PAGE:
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What is Whiplash?


Whiplash is a term used to describe an injury to the neck and/or supporting structures from a motor vehicle trauma, usually due to a rear-end collision. The injury occurs when the head and neck are violently thrust backward and forward. Cervical acceleration deceleration (CAD) is the appropriate terminology used to describe the mechanism of injury. This can occur with either high speed or low speed rear impact crashes. The thinking that a low speed rear impact crash cannot cause injury if there is no property damage to the vehicle is a myth, which is discussed in the "Myths" section.

Common Whiplash Symptoms

The following are the symptoms most commonly seen after a whiplash injury. (They are listed in order of prevalence):

Neck pain
Headache
Pain between the shoulder blades
Back pain
Numbness or tingling
Pain or weakness in the arms or hands
Difficulty concentrating
Dizziness or light-headedness
Facial pain and jaw-related symptoms
Hearing disturbances
Vertigo (disturbances in movement perception)
Vision disturbances
Trouble swallowing or hoarseness

The symptoms listed above may be caused due to injury to soft tissue structures, such as discs, ligaments, and nerves. The disc may tear, become herniated, or bulge and ligaments may tear with whiplash injuries. Nerves may become stretched, pinched or bruised. Subluxation (partial dislocation) of the vertebrae may occur as well. In severe cases, vertebrae may even fracture.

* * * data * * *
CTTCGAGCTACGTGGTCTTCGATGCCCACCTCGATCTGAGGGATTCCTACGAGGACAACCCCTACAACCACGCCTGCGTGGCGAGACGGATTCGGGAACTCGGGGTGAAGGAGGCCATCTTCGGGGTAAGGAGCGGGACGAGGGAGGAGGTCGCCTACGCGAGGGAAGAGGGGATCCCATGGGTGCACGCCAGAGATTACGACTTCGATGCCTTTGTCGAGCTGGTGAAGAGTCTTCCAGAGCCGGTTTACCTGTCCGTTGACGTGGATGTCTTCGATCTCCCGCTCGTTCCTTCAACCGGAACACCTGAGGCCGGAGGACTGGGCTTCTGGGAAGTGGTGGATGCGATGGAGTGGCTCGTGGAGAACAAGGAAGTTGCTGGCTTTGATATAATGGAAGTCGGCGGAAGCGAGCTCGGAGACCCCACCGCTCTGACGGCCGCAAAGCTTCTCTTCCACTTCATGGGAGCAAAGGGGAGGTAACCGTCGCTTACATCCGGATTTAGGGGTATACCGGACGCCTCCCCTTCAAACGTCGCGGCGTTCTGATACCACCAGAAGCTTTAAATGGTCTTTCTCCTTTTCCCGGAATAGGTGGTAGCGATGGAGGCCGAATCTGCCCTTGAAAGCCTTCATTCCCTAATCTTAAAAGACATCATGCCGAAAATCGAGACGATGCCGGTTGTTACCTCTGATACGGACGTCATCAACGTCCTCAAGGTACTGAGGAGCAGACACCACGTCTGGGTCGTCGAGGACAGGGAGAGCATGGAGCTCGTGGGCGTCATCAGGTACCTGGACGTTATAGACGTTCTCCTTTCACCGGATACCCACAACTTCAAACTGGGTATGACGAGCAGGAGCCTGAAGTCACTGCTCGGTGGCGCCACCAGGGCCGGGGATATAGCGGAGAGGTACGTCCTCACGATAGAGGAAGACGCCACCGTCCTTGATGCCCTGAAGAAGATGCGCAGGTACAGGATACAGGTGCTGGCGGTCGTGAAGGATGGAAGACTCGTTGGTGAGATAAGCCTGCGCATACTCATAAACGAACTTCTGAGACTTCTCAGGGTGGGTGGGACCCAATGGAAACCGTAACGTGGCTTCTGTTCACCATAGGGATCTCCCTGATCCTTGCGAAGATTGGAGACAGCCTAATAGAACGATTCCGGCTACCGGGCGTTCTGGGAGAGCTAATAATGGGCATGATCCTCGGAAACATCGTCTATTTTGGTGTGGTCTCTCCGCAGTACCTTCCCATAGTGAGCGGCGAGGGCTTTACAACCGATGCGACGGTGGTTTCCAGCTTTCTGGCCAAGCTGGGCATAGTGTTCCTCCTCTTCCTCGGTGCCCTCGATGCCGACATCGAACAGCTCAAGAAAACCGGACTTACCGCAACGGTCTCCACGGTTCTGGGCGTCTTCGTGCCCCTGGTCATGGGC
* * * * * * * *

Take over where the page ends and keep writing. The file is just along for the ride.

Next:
Treatment for Whiplash


As long as there are no fractures or spinal instability, chiropractic treatment for whiplash injury should begin not too long after the initial date of injury. This is because your body begins to repair and remodel the injured structures within two to three days, at the end of the acute inflammatory phase. If there are any vertebrae that have been misaligned due to the whiplash injury, it is extremely important to correct the affected structures so that they do not heal with scar tissue in an improper position. An affected area of the spine that is not treated properly may lead to problems in the future, such as decreased range of motion, degenerative arthritis, disc degeneration, nerve impingement, and pain. With the appropriate treatment and good patient education, future complications can be avoided.

Treatment at our office would start with a complete history and evaluation. At that time it would be decided if xrays were needed.  Once the problem is identified by the doctor, she will thoroughly discuss your specific case and recommend a treatment plan.


If you or a friend have recently been in an accident, it is  important to be evaluated as soon as possible to determine if there is soft tissue damage or a nerve injury that the hospital may have overlooked.